Back in the day — as pointed out in my last column — Enumclaw was a small, isolated, and relatively self-sufficient town, where the residents took pride in themselves and their community. The population was quite homogeneous in-so-far-as it was white, Christian, heterosexual, and comparatively middle-class, where everyone knew everyone else on a first-name basis or at least recognized one another even if they’d never met. It was similar to hundreds of other little towns scattered across the state.
Yet, lest we become too romantic about the intimacy and trust shared by such small communities, I’d point out that this very familiarity seemed to breed a fear and ostracism of anyone who was different from the town’s population. And this is the malevolent nightmare that haunts such attractive hamlets.
I had two uncles and three or four casual acquaintances — they’re all dead now — who could remember when a few members of the Klu Klux Klan, clad in their bedsheets and hoods, marched down Cole Street in the early 1930s, stood on a raised platform at the main intersection, and unleashed a violent, blistering condemnation of Jews and blacks. Then they walked to the Catholic Church, which at the time was located where the Green River College building currently stands, and burned a cross on the front lawn. My uncles estimated half the population of Enumclaw, including a number of children, fell in lockstep behind these KKK leaders. Eleanor Ulman was quite shocked to see many of her fiends marching along with “those crazies.”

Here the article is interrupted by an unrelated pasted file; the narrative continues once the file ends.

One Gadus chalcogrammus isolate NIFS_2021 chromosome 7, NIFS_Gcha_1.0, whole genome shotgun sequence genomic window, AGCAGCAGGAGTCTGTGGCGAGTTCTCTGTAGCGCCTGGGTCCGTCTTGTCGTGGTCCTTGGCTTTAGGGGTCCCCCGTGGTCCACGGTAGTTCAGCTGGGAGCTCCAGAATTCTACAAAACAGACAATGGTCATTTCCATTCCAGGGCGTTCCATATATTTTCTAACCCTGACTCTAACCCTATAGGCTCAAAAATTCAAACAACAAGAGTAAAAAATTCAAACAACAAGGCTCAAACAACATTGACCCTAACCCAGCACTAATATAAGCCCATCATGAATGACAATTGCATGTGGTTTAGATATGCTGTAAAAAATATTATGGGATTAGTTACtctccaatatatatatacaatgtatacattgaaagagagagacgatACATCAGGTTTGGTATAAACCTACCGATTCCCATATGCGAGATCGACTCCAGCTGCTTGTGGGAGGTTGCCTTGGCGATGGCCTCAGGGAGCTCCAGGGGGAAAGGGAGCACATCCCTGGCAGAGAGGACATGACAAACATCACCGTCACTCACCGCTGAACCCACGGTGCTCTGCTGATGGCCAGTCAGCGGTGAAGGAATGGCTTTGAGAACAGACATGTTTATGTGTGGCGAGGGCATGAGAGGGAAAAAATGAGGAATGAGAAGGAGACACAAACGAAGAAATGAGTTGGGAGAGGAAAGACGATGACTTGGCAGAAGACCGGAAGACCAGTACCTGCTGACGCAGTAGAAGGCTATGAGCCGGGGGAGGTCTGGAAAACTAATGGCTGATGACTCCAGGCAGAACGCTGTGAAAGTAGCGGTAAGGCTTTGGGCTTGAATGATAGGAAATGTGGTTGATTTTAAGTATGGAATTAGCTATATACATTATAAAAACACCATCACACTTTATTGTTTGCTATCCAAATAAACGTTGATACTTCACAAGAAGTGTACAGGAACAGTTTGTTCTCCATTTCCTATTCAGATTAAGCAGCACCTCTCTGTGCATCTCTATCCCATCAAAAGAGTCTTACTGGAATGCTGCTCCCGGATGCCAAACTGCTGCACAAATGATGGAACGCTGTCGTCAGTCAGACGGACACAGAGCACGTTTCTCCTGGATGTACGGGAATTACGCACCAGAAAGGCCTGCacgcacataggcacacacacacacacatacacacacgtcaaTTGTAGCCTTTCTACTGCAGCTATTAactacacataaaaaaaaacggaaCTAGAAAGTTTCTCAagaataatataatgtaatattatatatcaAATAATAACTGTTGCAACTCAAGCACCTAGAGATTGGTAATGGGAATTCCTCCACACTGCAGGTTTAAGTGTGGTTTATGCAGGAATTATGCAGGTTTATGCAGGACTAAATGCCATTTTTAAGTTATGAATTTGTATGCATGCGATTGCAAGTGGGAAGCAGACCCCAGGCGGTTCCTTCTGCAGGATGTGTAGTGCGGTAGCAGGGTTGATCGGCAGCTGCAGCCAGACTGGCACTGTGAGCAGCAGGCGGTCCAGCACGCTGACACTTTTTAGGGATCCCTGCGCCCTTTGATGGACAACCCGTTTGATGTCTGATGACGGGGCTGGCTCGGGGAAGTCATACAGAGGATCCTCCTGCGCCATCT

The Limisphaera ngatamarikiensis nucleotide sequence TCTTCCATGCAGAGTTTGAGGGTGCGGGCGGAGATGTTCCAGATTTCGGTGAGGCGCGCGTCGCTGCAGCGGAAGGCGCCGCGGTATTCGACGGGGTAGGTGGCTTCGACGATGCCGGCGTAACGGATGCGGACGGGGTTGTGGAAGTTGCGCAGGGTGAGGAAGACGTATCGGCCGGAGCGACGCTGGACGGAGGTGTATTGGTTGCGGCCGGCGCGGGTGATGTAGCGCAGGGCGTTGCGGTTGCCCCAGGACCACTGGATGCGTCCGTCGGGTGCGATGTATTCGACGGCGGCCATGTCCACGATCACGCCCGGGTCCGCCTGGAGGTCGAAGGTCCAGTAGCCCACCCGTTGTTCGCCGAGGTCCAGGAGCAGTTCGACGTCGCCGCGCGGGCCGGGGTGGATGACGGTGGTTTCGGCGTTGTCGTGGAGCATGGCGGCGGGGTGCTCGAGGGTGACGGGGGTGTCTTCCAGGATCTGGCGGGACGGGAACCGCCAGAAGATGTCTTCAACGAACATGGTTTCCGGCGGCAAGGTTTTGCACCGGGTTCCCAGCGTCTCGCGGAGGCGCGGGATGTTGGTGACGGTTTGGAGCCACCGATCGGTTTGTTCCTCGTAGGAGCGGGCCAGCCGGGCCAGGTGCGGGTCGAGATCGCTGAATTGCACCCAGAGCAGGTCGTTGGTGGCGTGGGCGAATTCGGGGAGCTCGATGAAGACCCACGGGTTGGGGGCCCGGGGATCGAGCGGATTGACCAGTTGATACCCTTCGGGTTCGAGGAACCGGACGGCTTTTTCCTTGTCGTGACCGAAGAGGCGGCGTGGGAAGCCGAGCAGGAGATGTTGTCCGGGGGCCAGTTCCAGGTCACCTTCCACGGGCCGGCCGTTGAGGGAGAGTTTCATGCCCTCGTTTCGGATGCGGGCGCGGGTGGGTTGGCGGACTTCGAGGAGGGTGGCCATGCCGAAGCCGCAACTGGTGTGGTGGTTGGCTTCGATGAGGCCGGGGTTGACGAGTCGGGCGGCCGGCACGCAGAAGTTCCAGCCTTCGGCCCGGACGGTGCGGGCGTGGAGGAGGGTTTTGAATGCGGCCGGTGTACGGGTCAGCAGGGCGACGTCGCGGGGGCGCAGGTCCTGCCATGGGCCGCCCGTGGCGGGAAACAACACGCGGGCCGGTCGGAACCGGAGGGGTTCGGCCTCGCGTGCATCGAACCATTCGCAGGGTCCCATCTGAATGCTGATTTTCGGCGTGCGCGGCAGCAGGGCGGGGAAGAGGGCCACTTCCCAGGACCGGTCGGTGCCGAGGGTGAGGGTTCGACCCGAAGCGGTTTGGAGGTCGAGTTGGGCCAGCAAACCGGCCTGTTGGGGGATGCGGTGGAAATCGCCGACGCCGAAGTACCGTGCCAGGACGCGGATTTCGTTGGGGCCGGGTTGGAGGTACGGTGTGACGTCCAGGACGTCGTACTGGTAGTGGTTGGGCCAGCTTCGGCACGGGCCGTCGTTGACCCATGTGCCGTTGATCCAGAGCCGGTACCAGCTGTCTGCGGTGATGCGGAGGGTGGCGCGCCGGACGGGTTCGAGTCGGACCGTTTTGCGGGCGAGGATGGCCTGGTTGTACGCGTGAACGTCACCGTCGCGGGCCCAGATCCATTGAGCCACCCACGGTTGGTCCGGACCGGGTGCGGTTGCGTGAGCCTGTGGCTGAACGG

Throughout the 1930s and ‘40s, Enumclaw’s town Marshall, Tom Smith, usually met the train when it stopped at the local depot, which was located in the general vicinity of our current library. There, he’d collar any blacks or scruffy-looking homeless whites. “Ain’t nothin’ for you here,” he’d tell them. Then, perhaps after offering a free cup of coffee, he’d usher them back on the train for Seattle.
As best I can recall, The Morris family were the first Hispanics who ever lived in Enumclaw. Jim Morris was in my class and even though I have no clear idea how much bigotry he confronted throughout his school years, I’m sure it was considerable. (Of course, any such nonsense would have been too much.) I recall several classmates discussing Jim in the old Enumclaw high-school hallways. “Would ya call him a n****r?” some wanted to know. “No, I don’t think so,” someone else replied, then chuckled. “I think he’s worse than that!” Everyone laughed.
And finally, there’s the alleged episode that occurred in the late 1960s or early ‘70s, when a hopelessly misguided and naïve gay fellow out of Seattle wandered into the Lee lounge late one evening. Perhaps he was drunk, which might explain his foolhardy behavior. At any rate, he was foolish enough to advertise his sexual preferences by acting blatantly “swish.” Before the night was over, he’d been driven into the countryside, beaten half to death, and then dumped in a convenient ditch where, if an early-morning Boeing worker hadn’t found him and hauled him to the local hospital, he might have died. (Though I don’t have the names of the individuals involved — nor would I print them even if I did — I’m quite certain this event occurred because too many deceased, but trustworthy people told me about it.)
So, when you hear people reminiscing about how charming small-town Enumclaw was in the “good ole days,” you might bear these anecdotes in mind. And read my next column as well.